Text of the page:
The Slump Struck Some States More Than Once

If the recession of 1990-91 is a puzzle for economists, in part that's because two different recessions have been rolled into one.

On the one hand, a deep downturn in manufacturing has cost some 680,000 jobs over the past year, but the pain has been spread out evenly across the country. Based on the most recent figures from the Bureau of Labor Statistics, 41 states saw a decline in manufacturing employment in the year from April-May, 1990, to April-May, 1991. The biggest loser was California, with a fall of 86,000 manufacturing jobs, but there were 10 other states where the manufacturing-employment loss exceeded 20,000.

By contrast, the recession in the service sector--ranging from banking to retailing to government--has zeroed in on just three states: New York, Massachusetts, and New Jersey. The U.S. overall lost about 40,000 finance jobs in the past year. However, that decline was concentrated in those three states, which alone account for 94% of the decline in financial-sector employment. The same three laggards are responsible for 76% of the drop in U.S. retail and wholesale trade jobs. And while New York, Massachusetts, and New Jersey were losing some 53,000 federal, state, and local government jobs, the rest of the country was adding 129,000 government jobs.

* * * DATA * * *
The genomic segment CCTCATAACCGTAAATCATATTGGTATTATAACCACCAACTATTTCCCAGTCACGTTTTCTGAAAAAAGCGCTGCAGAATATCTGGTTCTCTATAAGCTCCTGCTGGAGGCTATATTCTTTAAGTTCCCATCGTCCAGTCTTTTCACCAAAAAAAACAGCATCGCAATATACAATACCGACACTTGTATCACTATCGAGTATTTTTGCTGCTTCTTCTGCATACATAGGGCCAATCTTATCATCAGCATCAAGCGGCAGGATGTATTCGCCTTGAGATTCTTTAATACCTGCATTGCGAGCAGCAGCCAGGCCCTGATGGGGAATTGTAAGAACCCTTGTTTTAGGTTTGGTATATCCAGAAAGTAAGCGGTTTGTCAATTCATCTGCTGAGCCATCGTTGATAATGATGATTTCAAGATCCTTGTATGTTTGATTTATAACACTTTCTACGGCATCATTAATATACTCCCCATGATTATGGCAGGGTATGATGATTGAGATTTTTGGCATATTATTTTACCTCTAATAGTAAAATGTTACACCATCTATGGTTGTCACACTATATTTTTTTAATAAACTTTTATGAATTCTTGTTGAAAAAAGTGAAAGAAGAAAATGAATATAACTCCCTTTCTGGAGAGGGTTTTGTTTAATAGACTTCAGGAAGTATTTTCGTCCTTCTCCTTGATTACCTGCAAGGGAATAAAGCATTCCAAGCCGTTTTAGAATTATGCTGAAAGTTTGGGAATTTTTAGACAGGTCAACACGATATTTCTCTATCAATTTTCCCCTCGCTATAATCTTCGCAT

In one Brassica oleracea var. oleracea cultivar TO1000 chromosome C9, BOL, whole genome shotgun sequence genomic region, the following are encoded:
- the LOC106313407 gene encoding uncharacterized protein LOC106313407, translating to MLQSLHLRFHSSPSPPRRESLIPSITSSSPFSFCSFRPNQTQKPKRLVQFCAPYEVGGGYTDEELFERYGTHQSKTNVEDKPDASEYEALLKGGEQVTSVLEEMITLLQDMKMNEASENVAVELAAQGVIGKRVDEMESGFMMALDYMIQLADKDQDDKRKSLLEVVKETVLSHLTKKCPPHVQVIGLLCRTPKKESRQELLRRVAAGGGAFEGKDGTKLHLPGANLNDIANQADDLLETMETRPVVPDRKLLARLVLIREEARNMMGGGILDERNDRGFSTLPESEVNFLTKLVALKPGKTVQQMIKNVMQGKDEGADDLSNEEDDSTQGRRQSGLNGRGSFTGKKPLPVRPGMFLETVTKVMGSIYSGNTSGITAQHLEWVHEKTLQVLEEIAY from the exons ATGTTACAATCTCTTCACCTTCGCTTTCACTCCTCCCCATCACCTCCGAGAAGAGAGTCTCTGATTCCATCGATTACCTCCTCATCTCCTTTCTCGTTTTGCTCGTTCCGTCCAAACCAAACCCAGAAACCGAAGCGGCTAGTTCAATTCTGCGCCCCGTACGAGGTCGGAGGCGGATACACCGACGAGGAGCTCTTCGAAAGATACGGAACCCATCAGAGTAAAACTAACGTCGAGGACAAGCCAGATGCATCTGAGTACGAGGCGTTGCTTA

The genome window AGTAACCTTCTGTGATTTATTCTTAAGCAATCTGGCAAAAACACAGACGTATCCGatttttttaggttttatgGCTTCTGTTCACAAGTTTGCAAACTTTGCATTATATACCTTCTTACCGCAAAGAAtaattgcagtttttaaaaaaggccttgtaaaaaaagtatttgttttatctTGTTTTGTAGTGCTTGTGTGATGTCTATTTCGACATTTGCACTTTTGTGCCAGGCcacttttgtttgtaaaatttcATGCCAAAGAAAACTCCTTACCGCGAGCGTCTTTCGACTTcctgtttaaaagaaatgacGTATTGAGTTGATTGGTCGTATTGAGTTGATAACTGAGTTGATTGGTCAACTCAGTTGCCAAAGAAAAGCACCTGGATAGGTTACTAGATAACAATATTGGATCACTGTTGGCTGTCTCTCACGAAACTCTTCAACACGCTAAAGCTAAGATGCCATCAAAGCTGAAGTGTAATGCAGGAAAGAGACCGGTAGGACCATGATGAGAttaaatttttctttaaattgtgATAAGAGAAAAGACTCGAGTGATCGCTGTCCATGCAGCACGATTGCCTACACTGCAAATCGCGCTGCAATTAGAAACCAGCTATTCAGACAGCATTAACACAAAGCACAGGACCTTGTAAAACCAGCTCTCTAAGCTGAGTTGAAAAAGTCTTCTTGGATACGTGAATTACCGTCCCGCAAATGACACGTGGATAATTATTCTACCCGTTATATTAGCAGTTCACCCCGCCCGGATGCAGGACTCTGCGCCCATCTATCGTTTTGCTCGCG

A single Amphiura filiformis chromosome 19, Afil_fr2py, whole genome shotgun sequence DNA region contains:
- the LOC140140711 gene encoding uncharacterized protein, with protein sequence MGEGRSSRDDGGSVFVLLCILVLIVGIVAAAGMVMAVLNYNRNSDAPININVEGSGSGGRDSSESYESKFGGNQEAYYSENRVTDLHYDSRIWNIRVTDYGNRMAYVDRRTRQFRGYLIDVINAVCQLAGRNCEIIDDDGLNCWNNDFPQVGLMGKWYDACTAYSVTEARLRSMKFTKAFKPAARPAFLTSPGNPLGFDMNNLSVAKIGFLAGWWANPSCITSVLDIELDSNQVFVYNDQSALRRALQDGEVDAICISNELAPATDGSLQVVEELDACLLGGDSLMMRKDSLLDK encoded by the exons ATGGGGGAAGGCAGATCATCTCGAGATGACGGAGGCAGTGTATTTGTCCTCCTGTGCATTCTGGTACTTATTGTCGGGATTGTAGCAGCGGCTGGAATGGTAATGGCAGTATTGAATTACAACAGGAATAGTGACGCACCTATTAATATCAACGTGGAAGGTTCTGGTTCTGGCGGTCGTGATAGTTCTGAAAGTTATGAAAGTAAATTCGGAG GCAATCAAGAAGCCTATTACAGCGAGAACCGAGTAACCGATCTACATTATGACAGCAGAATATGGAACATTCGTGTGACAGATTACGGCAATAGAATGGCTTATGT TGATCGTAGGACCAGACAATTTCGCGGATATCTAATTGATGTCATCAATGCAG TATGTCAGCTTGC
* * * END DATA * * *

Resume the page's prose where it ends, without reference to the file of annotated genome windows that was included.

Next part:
The service sector has expanded in such states as Texas and Washington, even during the recession. In the five states that showed the greatest job gains over the past year, nearly 90% of the growth came from the service sector (chart). One example: The oil shock helped Texas gain some 6,000 oil-related jobs in the past year, but 32,000 new government jobs were much more important in helping the state grow.

The apparent vigor of the service sector outside of New York, Massachusetts, and New Jersey means that as the manufacturing sector revs up again, most parts of the country will see a real economic expansion. But the depth of the service-sector downturn in these three states underscores the struggle they face to get back to economic health.

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